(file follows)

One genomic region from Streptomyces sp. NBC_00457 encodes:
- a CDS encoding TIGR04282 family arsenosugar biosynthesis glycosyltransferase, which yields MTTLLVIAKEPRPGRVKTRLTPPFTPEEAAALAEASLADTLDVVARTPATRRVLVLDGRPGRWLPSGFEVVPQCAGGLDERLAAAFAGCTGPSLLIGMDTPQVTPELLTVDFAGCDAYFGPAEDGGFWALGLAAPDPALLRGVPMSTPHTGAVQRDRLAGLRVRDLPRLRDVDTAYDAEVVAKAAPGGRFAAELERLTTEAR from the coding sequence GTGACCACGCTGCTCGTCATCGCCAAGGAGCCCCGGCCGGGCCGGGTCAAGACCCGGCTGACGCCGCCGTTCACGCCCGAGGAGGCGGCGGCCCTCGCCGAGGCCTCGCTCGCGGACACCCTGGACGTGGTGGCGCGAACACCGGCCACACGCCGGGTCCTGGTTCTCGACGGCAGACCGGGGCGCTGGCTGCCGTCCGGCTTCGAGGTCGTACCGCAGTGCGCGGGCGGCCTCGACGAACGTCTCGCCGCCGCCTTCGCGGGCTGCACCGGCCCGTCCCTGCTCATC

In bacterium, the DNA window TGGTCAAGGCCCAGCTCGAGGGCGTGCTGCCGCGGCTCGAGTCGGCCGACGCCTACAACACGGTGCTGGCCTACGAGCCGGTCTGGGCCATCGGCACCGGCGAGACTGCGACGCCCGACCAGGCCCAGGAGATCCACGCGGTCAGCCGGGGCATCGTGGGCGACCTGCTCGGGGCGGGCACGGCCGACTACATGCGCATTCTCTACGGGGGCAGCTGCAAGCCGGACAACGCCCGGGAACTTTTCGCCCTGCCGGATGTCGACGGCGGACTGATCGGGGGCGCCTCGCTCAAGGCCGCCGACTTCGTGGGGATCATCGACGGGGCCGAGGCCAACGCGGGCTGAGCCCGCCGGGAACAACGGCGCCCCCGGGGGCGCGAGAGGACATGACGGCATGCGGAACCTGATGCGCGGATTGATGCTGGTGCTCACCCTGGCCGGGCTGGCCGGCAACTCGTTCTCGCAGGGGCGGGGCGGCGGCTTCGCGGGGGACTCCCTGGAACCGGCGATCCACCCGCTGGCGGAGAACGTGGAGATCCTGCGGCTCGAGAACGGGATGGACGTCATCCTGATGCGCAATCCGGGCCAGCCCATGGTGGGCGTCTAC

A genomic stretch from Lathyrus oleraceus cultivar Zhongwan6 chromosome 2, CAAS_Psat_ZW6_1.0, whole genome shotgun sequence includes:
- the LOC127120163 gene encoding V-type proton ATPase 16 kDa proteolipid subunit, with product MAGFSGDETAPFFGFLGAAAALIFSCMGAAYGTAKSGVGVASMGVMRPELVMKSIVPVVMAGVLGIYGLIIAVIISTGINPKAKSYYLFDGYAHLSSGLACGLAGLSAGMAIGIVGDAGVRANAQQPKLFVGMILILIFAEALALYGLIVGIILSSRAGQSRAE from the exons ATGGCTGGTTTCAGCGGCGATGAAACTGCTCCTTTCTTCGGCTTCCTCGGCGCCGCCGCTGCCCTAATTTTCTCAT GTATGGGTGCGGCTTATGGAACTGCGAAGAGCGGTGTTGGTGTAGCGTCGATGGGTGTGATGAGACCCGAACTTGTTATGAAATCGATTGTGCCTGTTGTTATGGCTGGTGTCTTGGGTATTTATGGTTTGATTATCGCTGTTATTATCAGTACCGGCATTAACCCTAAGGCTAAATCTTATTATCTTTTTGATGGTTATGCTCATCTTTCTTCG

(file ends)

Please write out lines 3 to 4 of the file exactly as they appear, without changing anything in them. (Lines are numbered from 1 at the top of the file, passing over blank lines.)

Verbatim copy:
In bacterium, the DNA window TGGTCAAGGCCCAGCTCGAGGGCGTGCTGCCGCGGCTCGAGTCGGCCGACGCCTACAACACGGTGCTGGCCTACGAGCCGGTCTGGGCCATCGGCACCGGCGAGACTGCGACGCCCGACCAGGCCCAGGAGATCCACGCGGTCAGCCGGGGCATCGTGGGCGACCTGCTCGGGGCGGGCACGGCCGACTACATGCGCATTCTCTACGGGGGCAGCTGCAAGCCGGACAACGCCCGGGAACTTTTCGCCCTGCCGGATGTCGACGGCGGACTGATCGGGGGCGCCTCGCTCAAGGCCGCCGACTTCGTGGGGATCATCGACGGGGCCGAGGCCAACGCGGGCTGAGCCCGCCGGGAACAACGGCGCCCCCGGGGGCGCGAGAGGACATGACGGCATGCGGAACCTGATGCGCGGATTGATGCTGGTGCTCACCCTGGCCGGGCTGGCCGGCAACTCGTTCTCGCAGGGGCGGGGCGGCGGCTTCGCGGGGGACTCCCTGGAACCGGCGATCCACCCGCTGGCGGAGAACGTGGAGATCCTGCGGCTCGAGAACGGGATGGACGTCATCCTGATGCGCAATCCGGGCCAGCCCATGGTGGGCGTCTAC

A genomic stretch from Lathyrus oleraceus cultivar Zhongwan6 chromosome 2, CAAS_Psat_ZW6_1.0, whole genome shotgun sequence includes: